Going green can be simple for all facilities, including hospitals. While they obviously should put healthcare on the top of the priority list, there are some steps building managers and practitioners can take to reduce hospital waste and become more green. Hospitals are “going green” all over the world, and many non profits outline their methodology in documents available to the public, such as Sustainability Solutions in Canada. Building managers can follow the steps outlined in these documents, or can also implement their own unique programs.

If building managers turn off unnecessary extra energy sources and encourage employees to do the same, the hospital could deter much of its waste. For examples, large medical machines such as x ray machines and CT scanners should be shut off when not in use. Soda machines have optional light functions that when turned off during both the day can really save precious energy.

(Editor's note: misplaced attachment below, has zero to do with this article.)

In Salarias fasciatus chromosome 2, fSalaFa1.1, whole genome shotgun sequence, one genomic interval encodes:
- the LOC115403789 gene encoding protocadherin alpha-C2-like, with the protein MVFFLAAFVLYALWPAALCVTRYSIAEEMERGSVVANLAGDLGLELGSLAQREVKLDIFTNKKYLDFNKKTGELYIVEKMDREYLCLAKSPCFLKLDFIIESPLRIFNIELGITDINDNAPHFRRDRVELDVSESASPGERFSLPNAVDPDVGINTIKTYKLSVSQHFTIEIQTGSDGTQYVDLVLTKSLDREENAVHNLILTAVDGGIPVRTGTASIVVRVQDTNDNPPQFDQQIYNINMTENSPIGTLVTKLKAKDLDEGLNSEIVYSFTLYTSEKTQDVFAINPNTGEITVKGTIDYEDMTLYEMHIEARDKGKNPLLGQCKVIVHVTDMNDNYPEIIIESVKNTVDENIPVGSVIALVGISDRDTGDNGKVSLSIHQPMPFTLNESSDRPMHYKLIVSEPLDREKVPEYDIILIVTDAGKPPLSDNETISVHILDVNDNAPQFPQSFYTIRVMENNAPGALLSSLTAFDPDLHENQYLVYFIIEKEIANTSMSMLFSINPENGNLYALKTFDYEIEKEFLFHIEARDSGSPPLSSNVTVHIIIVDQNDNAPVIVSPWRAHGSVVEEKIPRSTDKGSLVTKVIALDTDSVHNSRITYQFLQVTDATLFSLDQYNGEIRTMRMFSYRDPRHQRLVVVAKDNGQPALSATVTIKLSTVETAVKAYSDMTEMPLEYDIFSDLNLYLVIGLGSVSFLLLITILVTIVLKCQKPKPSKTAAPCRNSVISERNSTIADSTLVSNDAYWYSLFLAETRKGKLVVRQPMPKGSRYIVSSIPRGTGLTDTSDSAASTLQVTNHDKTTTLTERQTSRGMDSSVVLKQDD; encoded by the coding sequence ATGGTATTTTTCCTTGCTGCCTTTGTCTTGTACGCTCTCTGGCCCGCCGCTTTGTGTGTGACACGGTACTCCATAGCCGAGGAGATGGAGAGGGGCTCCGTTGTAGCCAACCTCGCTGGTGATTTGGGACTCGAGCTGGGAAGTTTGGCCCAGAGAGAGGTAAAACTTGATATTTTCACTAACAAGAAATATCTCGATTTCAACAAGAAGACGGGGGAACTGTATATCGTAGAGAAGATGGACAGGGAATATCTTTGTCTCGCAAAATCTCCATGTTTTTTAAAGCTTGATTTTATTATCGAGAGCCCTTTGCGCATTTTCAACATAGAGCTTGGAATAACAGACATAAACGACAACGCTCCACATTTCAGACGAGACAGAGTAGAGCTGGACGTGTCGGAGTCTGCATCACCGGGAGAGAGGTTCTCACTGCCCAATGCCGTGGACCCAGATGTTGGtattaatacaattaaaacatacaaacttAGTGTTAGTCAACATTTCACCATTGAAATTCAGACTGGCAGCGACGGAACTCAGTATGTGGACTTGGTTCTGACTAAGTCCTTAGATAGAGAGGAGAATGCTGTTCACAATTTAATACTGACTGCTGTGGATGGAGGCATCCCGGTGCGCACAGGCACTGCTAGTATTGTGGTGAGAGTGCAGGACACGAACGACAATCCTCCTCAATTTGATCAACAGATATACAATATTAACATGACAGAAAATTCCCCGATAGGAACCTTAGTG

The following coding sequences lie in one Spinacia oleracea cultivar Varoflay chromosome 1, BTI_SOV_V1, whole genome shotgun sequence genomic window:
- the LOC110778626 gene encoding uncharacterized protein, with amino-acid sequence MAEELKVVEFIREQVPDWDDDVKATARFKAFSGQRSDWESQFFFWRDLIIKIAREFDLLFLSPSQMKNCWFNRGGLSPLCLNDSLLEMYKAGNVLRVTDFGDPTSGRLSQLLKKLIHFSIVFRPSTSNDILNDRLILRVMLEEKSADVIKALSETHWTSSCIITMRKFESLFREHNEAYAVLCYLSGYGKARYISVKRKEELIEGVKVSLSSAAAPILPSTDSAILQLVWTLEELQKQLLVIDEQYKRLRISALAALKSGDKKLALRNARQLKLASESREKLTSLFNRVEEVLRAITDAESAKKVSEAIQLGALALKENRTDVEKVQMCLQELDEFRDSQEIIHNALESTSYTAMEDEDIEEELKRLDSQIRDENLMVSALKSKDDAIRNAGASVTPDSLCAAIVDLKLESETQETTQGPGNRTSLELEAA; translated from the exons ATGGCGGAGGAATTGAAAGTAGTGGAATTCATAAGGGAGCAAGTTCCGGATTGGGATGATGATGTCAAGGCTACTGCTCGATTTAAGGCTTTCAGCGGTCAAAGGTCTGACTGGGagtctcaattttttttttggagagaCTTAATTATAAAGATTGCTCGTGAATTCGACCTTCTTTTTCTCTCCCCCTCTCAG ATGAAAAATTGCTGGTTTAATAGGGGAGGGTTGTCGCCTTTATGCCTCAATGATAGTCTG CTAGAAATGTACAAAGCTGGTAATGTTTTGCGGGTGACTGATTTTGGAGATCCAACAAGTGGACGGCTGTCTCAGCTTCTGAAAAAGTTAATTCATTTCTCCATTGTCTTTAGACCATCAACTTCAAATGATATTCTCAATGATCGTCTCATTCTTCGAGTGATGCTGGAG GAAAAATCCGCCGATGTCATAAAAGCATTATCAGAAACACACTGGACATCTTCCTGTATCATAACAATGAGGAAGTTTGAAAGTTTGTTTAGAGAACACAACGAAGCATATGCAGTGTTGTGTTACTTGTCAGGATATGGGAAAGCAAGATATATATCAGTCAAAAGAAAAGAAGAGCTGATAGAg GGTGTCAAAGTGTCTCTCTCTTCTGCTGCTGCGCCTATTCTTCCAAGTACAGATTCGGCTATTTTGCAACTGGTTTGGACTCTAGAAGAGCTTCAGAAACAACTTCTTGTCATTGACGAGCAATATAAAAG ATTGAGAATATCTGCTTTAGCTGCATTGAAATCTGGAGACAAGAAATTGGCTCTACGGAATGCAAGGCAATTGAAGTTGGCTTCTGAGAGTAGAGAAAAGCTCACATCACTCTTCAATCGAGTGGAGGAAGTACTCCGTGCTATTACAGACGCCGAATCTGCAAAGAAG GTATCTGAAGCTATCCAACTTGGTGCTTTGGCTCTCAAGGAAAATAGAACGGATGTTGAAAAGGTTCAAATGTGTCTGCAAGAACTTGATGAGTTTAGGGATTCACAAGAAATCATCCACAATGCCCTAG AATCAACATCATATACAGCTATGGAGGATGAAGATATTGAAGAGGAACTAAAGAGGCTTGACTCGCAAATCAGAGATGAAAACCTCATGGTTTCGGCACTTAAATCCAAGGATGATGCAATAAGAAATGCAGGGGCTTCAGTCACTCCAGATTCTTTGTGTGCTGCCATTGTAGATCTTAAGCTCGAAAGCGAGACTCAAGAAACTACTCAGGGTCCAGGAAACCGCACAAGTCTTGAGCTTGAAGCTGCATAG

Even without programs of support, hospital employees, from cafeteria workers to physicians, can think more before they throw out supplies. Many electronics and recyclable materials get put in the dump as part of hospital waste, and even supplies that could be reused. Taking the extra second to move the recycle bin closer and put waste in its proper receptacle can make a difference In addition, turning off lights in patient rooms and unused stations when they are not needed, such as in broad daylight or while patients are sleeping can make a huge impact over time in decreasing energy consumption.

Hospitals Can Go Green

Even though hospitals need to prioritize healthcare initiatives, there is no excuse for producing unnecessary waste on a large scale. By becoming green, hospitals will not only save costs for themselves, and subsequently have a larger budget to buy life saving medical equipment and hire practitioners, but they will also be setting an important example in their community. When hospitals go green, everyone benefits.

Article by Rachel Oda, a medical biller who recycles when she can, trying to get her office as green as possible. She writes for www.medicalcodingandbillingcertification.net where you can find a certification program to learn how to talk to both hospitals and insurance companies.

About Author